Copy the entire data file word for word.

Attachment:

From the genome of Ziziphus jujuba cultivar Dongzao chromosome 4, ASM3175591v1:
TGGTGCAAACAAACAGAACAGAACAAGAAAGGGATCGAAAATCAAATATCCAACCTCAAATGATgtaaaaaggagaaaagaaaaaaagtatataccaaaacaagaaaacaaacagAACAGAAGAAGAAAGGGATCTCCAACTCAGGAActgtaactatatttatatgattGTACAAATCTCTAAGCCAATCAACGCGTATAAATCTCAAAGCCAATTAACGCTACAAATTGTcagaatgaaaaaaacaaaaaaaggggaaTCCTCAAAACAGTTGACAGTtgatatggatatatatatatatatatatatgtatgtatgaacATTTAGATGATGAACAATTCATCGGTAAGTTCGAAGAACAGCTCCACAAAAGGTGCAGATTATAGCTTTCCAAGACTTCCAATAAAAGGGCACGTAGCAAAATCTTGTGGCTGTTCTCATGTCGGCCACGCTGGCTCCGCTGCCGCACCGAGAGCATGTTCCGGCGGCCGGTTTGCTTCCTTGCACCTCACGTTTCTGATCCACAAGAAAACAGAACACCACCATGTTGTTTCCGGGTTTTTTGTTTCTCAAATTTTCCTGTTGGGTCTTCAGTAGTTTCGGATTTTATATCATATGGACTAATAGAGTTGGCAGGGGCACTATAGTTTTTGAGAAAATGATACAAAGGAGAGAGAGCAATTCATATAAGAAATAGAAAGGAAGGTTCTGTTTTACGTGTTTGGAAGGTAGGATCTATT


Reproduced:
From the genome of Ziziphus jujuba cultivar Dongzao chromosome 4, ASM3175591v1:
TGGTGCAAACAAACAGAACAGAACAAGAAAGGGATCGAAAATCAAATATCCAACCTCAAATGATgtaaaaaggagaaaagaaaaaaagtatataccaaaacaagaaaacaaacagAACAGAAGAAGAAAGGGATCTCCAACTCAGGAActgtaactatatttatatgattGTACAAATCTCTAAGCCAATCAACGCGTATAAATCTCAAAGCCAATTAACGCTACAAATTGTcagaatgaaaaaaacaaaaaaaggggaaTCCTCAAAACAGTTGACAGTtgatatggatatatatatatatatatatatgtatgtatgaacATTTAGATGATGAACAATTCATCGGTAAGTTCGAAGAACAGCTCCACAAAAGGTGCAGATTATAGCTTTCCAAGACTTCCAATAAAAGGGCACGTAGCAAAATCTTGTGGCTGTTCTCATGTCGGCCACGCTGGCTCCGCTGCCGCACCGAGAGCATGTTCCGGCGGCCGGTTTGCTTCCTTGCACCTCACGTTTCTGATCCACAAGAAAACAGAACACCACCATGTTGTTTCCGGGTTTTTTGTTTCTCAAATTTTCCTGTTGGGTCTTCAGTAGTTTCGGATTTTATATCATATGGACTAATAGAGTTGGCAGGGGCACTATAGTTTTTGAGAAAATGATACAAAGGAGAGAGAGCAATTCATATAAGAAATAGAAAGGAAGGTTCTGTTTTACGTGTTTGGAAGGTAGGATCTATT